“What strange objects these paintings of Marco Crivello’s are. Each stands there on the gallery wall weathered and burnished, self-contained and almost immaculate, like some natural curio – a glistening pebble, a whorled shell – brought in from a ramble in the wild.” From “Possible Worlds” exhibition catalogue by Julian Bell.
Marco Crivello is a well-established artist having exhibited at numerous exhibitions in the UK. His landscapes sit between representation and abstraction. Working mainly in oils yet finding constant inspiration through the unforeseen fusion of different media such as cellulose spray paint, salt, acrylics and dutch gold leaf he has become as Julian Bell describes him, a “masterly technician”. Natural organic processes of oxidation and patination are gently controlled to develop “an artistic synthesis, which speaks directly to us and resonates with an unmistakable spiritual ring.”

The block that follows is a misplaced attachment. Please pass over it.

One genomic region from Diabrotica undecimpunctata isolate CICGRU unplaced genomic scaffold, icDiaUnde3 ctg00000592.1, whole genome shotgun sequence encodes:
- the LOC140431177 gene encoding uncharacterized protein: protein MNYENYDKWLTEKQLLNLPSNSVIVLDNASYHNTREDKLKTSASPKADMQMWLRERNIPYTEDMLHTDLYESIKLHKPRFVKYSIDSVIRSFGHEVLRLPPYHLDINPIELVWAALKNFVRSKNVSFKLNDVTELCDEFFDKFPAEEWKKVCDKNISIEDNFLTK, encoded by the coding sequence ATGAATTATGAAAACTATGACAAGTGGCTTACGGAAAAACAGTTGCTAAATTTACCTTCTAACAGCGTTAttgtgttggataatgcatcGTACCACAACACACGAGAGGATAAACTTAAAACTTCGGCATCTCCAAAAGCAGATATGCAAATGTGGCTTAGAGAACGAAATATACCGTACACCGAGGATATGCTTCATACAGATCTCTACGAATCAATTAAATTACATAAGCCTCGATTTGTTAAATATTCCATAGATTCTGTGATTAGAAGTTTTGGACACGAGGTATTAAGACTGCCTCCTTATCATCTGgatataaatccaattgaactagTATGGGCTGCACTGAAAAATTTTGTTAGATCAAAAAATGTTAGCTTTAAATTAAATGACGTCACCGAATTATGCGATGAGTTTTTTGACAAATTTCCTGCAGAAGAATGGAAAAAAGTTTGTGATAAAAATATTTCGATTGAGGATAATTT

The circular format is a new development in Crivello’s work which uncouples the painting from the rectangular or square shape usually associated with landscape where there is a subconscious tendency to refer to the horizon line. The strength of the circular shape influences the development of the composition in such a way as to focus more on the activity and processes contained within the painting and raises questions about how we look at landscape.
An important aspect of Crivello’s painting is the improvised process involved. He comments “moment by moment, it is almost impossible not to be seduced by past solutions, a vast reservoir of visual memory, learnt gestures and instinctive tendencies, reinforced through habitual usage. This constitutes a definite natural kind of knowing; a synthesis vital to any discipline, but finally a descending octave. What remains alive for me as a creative question, are those moments of surrendered intention when conscious doing is replaced by an unfolding in which one is a witness to another order that escapes our understanding”.